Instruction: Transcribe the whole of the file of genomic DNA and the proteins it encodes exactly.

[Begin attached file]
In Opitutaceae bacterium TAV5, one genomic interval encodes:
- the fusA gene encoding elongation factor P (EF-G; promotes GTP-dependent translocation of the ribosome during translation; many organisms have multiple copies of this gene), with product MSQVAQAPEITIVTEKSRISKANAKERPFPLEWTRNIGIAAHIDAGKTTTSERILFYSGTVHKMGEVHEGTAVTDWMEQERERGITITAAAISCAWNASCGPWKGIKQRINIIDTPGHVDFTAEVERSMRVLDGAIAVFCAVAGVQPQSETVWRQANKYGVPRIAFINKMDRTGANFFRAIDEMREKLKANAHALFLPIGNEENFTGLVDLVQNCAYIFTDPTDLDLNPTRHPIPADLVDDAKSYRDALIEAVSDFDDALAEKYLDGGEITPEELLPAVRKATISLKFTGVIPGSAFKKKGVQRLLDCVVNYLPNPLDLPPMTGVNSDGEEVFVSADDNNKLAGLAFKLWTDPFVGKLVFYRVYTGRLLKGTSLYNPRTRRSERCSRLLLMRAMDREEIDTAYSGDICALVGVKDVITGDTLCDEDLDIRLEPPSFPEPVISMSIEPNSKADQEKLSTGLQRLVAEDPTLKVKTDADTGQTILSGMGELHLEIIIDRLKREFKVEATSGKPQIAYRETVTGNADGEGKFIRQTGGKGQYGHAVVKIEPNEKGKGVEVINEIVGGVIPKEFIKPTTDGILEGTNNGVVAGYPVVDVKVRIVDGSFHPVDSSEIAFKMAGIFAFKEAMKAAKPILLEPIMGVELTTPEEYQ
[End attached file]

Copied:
In Opitutaceae bacterium TAV5, one genomic interval encodes:
- the fusA gene encoding elongation factor P (EF-G; promotes GTP-dependent translocation of the ribosome during translation; many organisms have multiple copies of this gene), with product MSQVAQAPEITIVTEKSRISKANAKERPFPLEWTRNIGIAAHIDAGKTTTSERILFYSGTVHKMGEVHEGTAVTDWMEQERERGITITAAAISCAWNASCGPWKGIKQRINIIDTPGHVDFTAEVERSMRVLDGAIAVFCAVAGVQPQSETVWRQANKYGVPRIAFINKMDRTGANFFRAIDEMREKLKANAHALFLPIGNEENFTGLVDLVQNCAYIFTDPTDLDLNPTRHPIPADLVDDAKSYRDALIEAVSDFDDALAEKYLDGGEITPEELLPAVRKATISLKFTGVIPGSAFKKKGVQRLLDCVVNYLPNPLDLPPMTGVNSDGEEVFVSADDNNKLAGLAFKLWTDPFVGKLVFYRVYTGRLLKGTSLYNPRTRRSERCSRLLLMRAMDREEIDTAYSGDICALVGVKDVITGDTLCDEDLDIRLEPPSFPEPVISMSIEPNSKADQEKLSTGLQRLVAEDPTLKVKTDADTGQTILSGMGELHLEIIIDRLKREFKVEATSGKPQIAYRETVTGNADGEGKFIRQTGGKGQYGHAVVKIEPNEKGKGVEVINEIVGGVIPKEFIKPTTDGILEGTNNGVVAGYPVVDVKVRIVDGSFHPVDSSEIAFKMAGIFAFKEAMKAAKPILLEPIMGVELTTPEEYQ